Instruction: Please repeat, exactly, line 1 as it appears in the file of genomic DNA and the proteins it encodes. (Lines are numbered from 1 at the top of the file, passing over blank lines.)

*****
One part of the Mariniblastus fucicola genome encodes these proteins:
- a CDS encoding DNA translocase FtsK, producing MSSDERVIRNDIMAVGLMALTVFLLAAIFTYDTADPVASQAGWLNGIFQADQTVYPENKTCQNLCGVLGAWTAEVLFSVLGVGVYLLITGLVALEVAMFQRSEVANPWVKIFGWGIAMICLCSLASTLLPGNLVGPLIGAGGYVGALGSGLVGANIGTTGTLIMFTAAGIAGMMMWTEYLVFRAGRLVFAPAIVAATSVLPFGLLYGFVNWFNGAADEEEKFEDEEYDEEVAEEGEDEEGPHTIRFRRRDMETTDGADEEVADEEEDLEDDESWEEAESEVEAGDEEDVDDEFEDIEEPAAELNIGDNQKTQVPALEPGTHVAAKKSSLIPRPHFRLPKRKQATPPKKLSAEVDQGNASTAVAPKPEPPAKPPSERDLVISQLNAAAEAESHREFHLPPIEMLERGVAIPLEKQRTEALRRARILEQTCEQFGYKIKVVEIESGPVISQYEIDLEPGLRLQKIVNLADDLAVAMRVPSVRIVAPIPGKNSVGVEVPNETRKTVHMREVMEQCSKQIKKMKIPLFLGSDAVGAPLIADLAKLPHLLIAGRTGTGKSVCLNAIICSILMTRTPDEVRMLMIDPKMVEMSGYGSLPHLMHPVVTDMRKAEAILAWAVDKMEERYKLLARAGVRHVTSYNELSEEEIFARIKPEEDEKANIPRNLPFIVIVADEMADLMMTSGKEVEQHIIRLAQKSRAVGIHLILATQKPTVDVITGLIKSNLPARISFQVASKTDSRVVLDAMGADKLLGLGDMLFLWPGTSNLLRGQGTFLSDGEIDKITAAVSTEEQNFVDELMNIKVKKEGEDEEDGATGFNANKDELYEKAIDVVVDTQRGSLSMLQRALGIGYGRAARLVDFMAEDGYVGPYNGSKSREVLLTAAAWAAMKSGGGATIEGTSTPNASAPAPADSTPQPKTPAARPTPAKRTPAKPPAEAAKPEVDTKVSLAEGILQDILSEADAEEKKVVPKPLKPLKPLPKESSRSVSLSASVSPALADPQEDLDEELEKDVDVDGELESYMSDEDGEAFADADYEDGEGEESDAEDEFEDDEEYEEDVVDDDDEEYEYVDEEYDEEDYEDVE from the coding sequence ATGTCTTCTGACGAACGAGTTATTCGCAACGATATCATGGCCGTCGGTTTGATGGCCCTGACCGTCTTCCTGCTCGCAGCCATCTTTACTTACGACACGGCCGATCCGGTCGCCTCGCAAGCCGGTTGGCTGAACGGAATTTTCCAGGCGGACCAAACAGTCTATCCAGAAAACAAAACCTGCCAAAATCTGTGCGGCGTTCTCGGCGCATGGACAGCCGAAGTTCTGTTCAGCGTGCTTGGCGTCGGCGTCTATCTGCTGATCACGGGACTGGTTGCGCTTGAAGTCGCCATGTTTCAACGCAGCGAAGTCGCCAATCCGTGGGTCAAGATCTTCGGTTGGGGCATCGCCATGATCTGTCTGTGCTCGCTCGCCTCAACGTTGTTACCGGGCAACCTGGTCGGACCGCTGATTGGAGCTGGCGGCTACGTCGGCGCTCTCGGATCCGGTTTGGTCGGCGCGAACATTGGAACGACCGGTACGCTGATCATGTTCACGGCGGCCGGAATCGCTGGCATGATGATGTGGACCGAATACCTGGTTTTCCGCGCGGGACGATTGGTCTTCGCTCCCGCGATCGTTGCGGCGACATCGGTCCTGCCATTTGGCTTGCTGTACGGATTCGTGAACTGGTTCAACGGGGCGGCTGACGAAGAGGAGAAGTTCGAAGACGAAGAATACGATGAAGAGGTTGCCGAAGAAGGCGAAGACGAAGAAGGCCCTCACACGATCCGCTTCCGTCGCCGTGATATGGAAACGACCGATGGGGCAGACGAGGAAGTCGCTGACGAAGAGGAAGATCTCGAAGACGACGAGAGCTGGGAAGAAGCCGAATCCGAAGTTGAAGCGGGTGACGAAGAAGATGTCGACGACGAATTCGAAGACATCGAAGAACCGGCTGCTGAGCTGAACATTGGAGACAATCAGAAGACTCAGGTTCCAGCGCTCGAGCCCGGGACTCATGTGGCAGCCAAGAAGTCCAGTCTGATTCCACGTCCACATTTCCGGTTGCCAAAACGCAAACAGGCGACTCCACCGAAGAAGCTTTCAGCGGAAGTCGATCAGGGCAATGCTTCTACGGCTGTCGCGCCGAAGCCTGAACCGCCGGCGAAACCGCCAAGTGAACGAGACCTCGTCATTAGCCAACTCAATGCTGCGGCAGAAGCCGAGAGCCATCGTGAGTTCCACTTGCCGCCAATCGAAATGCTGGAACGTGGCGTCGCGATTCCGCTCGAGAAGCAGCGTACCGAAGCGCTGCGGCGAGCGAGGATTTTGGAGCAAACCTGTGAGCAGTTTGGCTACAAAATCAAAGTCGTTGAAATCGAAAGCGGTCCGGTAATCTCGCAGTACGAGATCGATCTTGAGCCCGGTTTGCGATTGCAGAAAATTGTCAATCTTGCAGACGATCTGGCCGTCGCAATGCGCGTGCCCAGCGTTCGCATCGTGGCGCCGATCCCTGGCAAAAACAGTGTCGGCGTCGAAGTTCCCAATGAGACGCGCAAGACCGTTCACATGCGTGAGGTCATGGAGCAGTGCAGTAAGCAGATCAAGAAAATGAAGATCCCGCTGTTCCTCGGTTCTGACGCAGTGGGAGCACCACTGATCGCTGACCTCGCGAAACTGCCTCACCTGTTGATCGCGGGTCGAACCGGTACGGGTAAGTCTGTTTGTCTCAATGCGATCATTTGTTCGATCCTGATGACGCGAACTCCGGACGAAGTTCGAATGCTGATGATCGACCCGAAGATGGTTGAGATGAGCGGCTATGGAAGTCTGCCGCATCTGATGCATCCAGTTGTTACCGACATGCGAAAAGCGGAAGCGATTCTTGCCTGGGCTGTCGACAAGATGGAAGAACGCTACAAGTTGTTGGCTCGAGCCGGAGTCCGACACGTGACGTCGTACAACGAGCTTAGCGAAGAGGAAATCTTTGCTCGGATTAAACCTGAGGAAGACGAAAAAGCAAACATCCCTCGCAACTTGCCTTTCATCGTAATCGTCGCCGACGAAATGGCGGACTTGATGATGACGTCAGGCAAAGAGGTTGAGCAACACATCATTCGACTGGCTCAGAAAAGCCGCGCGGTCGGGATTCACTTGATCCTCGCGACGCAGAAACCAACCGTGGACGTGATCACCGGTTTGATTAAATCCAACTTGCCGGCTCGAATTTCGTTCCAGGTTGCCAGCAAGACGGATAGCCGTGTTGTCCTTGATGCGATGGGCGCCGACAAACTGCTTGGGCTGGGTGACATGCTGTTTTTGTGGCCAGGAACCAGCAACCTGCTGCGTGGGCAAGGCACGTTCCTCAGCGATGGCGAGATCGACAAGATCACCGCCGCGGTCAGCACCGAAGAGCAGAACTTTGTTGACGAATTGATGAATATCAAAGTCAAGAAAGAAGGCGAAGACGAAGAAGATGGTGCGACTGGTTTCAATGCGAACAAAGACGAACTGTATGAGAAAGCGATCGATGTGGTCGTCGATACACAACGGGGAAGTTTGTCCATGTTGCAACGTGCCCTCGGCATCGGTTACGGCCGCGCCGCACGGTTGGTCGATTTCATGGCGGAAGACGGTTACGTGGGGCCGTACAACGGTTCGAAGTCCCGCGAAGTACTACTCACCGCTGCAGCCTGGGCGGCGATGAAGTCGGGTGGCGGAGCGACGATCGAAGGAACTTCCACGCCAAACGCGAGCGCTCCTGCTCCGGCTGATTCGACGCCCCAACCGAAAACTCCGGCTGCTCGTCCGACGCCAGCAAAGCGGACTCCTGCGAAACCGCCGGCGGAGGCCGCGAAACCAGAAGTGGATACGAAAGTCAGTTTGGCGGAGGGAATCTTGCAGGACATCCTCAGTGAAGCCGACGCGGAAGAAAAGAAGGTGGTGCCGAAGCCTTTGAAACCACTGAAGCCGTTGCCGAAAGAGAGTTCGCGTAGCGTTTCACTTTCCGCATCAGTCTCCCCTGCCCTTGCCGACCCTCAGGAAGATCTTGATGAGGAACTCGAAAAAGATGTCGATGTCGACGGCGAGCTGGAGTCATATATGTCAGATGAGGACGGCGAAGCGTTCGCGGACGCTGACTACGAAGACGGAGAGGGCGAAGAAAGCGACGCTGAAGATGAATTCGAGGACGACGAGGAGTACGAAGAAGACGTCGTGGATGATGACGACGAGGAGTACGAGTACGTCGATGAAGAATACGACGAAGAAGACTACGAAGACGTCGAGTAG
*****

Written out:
One part of the Mariniblastus fucicola genome encodes these proteins: